A Luther craftswoman constructs rocking horses by hand

A Luther craftswoman constructs rocking horses by hand
Garett Fisbeck
Jackie Wilson poses for a photo at Wilson Rocking Horses in Luther, Wednesday, June 21, 2017.

You’d be hard-pressed to find many Oklahomans who can claim a former U.S. president has commissioned their work, but Jackie Wilson beats those odds.

The founder and owner of Wilson Rocking Horses creates one-of-a-kind heirloom pieces for new generations to enjoy. Recently featured on the master craftsman- and craftswoman-centered PBS documentary series A Craftsman’s Legacy, the Luther-based woodworker spoke to Oklahoma Gazette about her love for the craft.

“I’ve always loved horses — their grace, strength and beauty inspired me to sketch them from an early age,” she said. “I never imagined that I’d be working out of a woodshop because of my fascination with horses.”

Life never occurs how we envision it, but Wilson said her early years contributed to her woodworking skills.

“My dad had a woodshop in our basement, and he would always ask us to bring up tools from the shop,” Wilson said. “I naturally learned to use tools by helping my dad out with different house projects.”

A Luther craftswoman constructs rocking horses by hand
Garett Fisbeck
Wilson Rocking Horses in Luther, Wednesday, June 21, 2017.

An infant’s inspiration

Wilson grew up riding horses, but her hobby dwindled with time. Later, however, both her artistic proclivities and familiarity with the manual nature of woodworking culminated into a single project from a magazine.

“Back when I was pregnant with my daughter, I saw a step-by-step guide in Early American Life to creating a rocking horse,” Wilson said. “When I saw that article, I was so excited to create this for my child to enjoy. I never had any intention of making any others.”

Several years after her first creation, the Wilson family moved to a large plot of land in Oklahoma. She appreciated the extra space but felt uneasy about its lack of use.

“We acquired five acres of land, and our home was built on some of it,” she said. “I didn’t want the rest of the land to just sit there. I remembered I built a pretty sturdy rocking horse for my daughter, so I decided to build about five more.”

With that, she was ready to showcase her talents to the public. After featuring her rocking horses at the annual Edmond Arts Festival, all signals in her life pointed her toward continuing her craft.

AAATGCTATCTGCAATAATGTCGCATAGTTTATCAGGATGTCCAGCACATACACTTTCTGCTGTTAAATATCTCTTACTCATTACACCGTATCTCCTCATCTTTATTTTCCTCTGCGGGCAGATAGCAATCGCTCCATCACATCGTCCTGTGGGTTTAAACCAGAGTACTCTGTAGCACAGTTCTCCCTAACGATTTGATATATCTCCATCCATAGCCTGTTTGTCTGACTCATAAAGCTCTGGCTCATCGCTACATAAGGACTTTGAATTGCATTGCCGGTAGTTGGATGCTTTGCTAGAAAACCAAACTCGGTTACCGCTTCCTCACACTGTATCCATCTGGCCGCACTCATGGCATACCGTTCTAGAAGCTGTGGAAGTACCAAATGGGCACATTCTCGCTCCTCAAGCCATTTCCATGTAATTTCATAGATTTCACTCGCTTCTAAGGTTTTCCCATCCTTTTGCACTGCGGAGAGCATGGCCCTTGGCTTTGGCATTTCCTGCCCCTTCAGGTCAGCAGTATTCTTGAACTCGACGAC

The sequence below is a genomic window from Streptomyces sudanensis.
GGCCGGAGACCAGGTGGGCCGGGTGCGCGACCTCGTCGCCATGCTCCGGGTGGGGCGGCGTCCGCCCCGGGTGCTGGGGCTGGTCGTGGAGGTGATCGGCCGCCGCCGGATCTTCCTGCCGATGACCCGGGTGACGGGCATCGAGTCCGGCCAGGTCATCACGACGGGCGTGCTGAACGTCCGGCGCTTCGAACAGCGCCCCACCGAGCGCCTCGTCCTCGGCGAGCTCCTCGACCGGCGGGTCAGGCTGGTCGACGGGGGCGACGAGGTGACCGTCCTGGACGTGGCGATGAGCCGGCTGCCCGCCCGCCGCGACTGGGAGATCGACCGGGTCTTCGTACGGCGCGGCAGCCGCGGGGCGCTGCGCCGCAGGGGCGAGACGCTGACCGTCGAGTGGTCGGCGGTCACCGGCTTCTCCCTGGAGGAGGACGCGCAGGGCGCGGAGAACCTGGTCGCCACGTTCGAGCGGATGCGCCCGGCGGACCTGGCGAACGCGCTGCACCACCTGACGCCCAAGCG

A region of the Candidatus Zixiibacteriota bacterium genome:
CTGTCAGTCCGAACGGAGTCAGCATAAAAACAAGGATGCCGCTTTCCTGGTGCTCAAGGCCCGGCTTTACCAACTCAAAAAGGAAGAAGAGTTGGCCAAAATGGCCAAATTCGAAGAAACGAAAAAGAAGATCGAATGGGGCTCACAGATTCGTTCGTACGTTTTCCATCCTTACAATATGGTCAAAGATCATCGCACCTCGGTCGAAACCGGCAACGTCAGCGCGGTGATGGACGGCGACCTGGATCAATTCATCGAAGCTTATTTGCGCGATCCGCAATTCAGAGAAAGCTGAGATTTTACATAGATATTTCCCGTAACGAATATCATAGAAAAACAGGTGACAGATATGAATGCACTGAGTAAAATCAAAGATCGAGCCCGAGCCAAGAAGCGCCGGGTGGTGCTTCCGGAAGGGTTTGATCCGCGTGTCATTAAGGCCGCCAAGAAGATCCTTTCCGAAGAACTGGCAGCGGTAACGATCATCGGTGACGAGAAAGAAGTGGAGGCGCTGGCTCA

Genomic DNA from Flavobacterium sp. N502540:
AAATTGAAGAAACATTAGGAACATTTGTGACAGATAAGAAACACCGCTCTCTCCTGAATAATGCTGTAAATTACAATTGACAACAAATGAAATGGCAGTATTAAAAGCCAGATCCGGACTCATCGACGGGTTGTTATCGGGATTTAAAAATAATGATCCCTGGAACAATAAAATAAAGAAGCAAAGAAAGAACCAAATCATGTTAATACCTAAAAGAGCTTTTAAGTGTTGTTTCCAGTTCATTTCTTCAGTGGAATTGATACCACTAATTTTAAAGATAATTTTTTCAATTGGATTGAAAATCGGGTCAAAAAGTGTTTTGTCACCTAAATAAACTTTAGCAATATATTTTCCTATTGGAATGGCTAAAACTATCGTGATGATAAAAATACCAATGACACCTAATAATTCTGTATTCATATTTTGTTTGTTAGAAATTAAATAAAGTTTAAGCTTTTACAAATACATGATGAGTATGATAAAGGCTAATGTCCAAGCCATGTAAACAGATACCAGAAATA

“Even when I ignored my calling, I had dreams about creating rocking horses,” she said. “I knew this was my purpose.”

A Luther craftswoman constructs rocking horses by hand
Garett Fisbeck
Wilson Rocking Horses in Luther, Wednesday, June 21, 2017.

Child’s play

As of this year and most likely into the foreseeable future, Wilson Rocking Horses is one of few businesses in the U.S. that handcrafts the wooden pieces. Wilson admitted such a niche takes time and patience to cultivate.

“In 2012, after a year of trying to sell my pieces, I had to close my storefront in downtown Edmond,” she said. “It wasn’t the easiest time, but it was an opportunity to grow and gain knowledge from other woodworkers from the community.”

Sticking it out through the good and bad and recruiting a little marketing assistance eventually yielded Wilson’s distant connection to England’s royal family.

“I received a phone call from a woman saying she was with the State Department and that they were interested in my rocking horses for an undisclosed client,” she said. “I couldn’t tell anyone for the longest time!”

Wilson’s creation — a gift from President Barack Obama to Prince George (son of Prince William, Duke of Cambridge, and his wife, Duchess Catherine “Kate” Middleton) celebrating his birth in 2014 — was also featured in a 2014 exhibition at Buckingham Palace. Despite the international accolades, Wilson ultimately attributes her talents to a higher power.

“I believe God guided me to where I needed to be, which just happened to be inside of a woodshop,” she said. “Creating these objects gives me the most fulfillment. People have asked me how many rocking horses I work on simultaneously, but I’ve never thought to keep track of that. I’ve given away as many as I’ve sold.”

Visit wilsonrockinghorses.com or call 405-227-6417.

Print headline: Rocking solid, What began as a plan to build one rocking horse for her child has grown into an internationally shared love of a vintage classic. 

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